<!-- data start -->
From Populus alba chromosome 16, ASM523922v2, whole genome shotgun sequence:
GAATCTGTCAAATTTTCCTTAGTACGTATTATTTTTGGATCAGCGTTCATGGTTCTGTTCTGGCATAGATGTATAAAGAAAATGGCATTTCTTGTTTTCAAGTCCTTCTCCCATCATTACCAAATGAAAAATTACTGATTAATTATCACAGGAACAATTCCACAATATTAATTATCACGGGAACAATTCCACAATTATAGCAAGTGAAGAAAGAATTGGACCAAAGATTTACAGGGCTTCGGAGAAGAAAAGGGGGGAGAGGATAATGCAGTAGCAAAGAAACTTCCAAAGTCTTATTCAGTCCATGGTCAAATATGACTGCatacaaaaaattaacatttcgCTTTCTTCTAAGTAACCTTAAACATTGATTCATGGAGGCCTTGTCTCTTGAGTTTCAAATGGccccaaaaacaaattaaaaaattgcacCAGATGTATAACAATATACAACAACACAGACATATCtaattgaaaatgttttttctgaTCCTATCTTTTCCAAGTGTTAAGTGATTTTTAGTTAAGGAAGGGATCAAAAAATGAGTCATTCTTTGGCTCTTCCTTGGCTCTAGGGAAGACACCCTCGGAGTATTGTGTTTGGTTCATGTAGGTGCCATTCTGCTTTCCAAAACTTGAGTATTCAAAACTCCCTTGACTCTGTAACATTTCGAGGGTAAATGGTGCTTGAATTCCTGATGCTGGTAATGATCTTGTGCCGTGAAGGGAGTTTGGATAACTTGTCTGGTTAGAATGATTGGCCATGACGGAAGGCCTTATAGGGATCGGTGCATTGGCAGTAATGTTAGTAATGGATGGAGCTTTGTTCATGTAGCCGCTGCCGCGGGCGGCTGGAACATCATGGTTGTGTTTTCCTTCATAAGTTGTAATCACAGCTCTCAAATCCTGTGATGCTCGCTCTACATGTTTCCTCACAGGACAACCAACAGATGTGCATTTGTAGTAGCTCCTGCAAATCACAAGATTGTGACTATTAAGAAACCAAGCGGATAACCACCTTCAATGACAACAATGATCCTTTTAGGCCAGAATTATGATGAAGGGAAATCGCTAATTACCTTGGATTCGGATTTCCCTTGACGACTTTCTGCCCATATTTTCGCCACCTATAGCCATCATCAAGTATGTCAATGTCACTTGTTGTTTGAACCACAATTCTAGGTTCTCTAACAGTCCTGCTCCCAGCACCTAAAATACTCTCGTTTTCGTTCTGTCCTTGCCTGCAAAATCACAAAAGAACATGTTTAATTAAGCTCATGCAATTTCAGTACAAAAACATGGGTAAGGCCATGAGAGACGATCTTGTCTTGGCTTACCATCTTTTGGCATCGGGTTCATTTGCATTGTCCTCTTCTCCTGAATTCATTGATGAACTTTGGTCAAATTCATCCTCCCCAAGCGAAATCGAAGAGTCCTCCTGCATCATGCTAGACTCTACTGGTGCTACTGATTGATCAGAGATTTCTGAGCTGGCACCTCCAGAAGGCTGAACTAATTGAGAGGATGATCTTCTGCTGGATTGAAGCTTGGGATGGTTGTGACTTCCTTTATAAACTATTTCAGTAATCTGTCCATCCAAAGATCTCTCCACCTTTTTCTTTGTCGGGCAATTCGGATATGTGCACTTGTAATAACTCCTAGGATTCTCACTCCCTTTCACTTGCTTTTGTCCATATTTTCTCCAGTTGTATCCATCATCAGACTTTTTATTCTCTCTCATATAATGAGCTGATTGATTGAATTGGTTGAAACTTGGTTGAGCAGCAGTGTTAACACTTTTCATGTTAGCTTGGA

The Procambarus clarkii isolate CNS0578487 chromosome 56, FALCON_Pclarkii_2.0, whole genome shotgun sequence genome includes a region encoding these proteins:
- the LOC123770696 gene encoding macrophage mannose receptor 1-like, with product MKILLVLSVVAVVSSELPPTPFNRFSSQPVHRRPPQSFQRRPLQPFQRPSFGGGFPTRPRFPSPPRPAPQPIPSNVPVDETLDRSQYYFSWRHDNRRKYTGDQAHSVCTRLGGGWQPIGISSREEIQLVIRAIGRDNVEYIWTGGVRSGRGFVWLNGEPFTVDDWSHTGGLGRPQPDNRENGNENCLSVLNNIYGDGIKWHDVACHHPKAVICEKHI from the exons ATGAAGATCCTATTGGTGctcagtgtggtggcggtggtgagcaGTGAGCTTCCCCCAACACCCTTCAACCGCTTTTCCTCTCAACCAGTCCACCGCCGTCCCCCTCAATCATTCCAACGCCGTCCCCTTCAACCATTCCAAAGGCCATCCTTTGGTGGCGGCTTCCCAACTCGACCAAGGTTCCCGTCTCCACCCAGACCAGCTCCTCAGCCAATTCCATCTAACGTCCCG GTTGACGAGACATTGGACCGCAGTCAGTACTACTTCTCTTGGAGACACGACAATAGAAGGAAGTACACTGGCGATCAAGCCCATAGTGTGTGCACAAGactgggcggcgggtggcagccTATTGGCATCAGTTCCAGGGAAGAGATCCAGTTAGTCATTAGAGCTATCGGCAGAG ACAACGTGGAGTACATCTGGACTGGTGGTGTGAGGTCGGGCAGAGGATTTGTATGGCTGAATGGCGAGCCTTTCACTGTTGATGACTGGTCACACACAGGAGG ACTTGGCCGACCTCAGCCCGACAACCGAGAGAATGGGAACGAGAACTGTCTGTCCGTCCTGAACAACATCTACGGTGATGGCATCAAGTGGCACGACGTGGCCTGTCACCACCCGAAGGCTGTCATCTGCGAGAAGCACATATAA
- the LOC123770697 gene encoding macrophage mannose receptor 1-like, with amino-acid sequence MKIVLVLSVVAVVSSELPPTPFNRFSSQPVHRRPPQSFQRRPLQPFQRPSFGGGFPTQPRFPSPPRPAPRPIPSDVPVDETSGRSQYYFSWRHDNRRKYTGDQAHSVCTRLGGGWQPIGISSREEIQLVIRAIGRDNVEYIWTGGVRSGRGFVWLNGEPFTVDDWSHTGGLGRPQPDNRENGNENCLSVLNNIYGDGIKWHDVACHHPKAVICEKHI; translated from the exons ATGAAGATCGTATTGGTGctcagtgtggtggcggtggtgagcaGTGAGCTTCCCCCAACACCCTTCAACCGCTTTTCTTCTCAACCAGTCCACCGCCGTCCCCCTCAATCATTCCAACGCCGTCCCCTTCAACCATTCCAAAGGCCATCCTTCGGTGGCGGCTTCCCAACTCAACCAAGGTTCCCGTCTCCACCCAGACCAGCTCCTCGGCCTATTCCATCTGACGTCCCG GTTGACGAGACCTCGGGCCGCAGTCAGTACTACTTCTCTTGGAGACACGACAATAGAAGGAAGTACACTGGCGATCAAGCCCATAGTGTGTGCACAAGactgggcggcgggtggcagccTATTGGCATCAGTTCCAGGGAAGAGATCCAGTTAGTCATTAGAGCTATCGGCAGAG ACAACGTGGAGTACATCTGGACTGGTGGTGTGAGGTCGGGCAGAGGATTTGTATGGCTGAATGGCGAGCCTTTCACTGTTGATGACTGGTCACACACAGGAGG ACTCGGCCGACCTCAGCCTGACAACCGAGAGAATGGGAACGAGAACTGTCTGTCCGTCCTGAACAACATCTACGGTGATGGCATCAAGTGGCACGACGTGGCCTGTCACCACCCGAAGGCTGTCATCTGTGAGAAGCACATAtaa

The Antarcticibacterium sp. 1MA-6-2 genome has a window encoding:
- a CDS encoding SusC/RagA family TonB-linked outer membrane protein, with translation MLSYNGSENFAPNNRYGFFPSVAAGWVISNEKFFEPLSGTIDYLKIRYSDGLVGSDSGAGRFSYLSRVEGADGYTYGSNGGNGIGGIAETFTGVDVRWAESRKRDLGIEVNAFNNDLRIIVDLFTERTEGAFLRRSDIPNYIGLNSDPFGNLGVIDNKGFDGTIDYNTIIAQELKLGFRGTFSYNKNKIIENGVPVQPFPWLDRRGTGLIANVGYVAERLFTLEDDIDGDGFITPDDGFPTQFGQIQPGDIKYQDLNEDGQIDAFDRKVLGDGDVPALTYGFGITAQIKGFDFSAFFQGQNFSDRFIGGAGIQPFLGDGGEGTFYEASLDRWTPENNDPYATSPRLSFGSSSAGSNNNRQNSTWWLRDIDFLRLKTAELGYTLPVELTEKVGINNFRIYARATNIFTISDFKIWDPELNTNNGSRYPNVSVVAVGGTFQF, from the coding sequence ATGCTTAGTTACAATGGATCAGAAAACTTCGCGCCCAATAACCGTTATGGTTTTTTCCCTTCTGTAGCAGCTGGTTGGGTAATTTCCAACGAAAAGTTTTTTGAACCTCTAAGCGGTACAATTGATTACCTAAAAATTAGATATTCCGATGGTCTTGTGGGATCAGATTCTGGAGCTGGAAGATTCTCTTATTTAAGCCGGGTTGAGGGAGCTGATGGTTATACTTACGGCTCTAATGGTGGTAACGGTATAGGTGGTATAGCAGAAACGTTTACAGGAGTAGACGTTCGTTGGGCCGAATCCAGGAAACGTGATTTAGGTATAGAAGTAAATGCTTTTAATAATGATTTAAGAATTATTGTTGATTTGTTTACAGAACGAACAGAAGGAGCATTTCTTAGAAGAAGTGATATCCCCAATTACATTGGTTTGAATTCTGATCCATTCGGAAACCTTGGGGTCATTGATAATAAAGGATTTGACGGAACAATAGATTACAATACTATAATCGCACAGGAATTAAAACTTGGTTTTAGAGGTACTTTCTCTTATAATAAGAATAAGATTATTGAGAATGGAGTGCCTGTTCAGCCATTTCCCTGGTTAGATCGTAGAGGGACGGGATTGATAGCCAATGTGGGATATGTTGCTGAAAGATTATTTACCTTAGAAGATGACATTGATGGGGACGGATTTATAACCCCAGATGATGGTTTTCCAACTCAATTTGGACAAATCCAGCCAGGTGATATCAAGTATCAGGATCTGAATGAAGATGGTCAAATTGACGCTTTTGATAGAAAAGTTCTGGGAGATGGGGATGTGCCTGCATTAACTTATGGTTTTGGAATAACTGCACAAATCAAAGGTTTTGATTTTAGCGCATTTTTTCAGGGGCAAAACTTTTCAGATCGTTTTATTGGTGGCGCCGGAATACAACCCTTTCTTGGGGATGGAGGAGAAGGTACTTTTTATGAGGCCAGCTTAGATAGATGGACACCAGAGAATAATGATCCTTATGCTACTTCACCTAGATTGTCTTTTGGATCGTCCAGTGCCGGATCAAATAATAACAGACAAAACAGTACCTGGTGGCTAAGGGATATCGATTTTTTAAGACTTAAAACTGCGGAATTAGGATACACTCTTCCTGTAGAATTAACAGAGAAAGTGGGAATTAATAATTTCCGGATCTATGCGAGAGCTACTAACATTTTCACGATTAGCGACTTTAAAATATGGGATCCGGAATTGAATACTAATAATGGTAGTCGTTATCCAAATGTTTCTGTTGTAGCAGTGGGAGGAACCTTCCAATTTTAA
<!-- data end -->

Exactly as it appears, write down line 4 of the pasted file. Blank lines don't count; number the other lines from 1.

- the LOC123770696 gene encoding macrophage mannose receptor 1-like, with product MKILLVLSVVAVVSSELPPTPFNRFSSQPVHRRPPQSFQRRPLQPFQRPSFGGGFPTRPRFPSPPRPAPQPIPSNVPVDETLDRSQYYFSWRHDNRRKYTGDQAHSVCTRLGGGWQPIGISSREEIQLVIRAIGRDNVEYIWTGGVRSGRGFVWLNGEPFTVDDWSHTGGLGRPQPDNRENGNENCLSVLNNIYGDGIKWHDVACHHPKAVICEKHI from the exons ATGAAGATCCTATTGGTGctcagtgtggtggcggtggtgagcaGTGAGCTTCCCCCAACACCCTTCAACCGCTTTTCCTCTCAACCAGTCCACCGCCGTCCCCCTCAATCATTCCAACGCCGTCCCCTTCAACCATTCCAAAGGCCATCCTTTGGTGGCGGCTTCCCAACTCGACCAAGGTTCCCGTCTCCACCCAGACCAGCTCCTCAGCCAATTCCATCTAACGTCCCG GTTGACGAGACATTGGACCGCAGTCAGTACTACTTCTCTTGGAGACACGACAATAGAAGGAAGTACACTGGCGATCAAGCCCATAGTGTGTGCACAAGactgggcggcgggtggcagccTATTGGCATCAGTTCCAGGGAAGAGATCCAGTTAGTCATTAGAGCTATCGGCAGAG ACAACGTGGAGTACATCTGGACTGGTGGTGTGAGGTCGGGCAGAGGATTTGTATGGCTGAATGGCGAGCCTTTCACTGTTGATGACTGGTCACACACAGGAGG ACTTGGCCGACCTCAGCCCGACAACCGAGAGAATGGGAACGAGAACTGTCTGTCCGTCCTGAACAACATCTACGGTGATGGCATCAAGTGGCACGACGTGGCCTGTCACCACCCGAAGGCTGTCATCTGCGAGAAGCACATATAA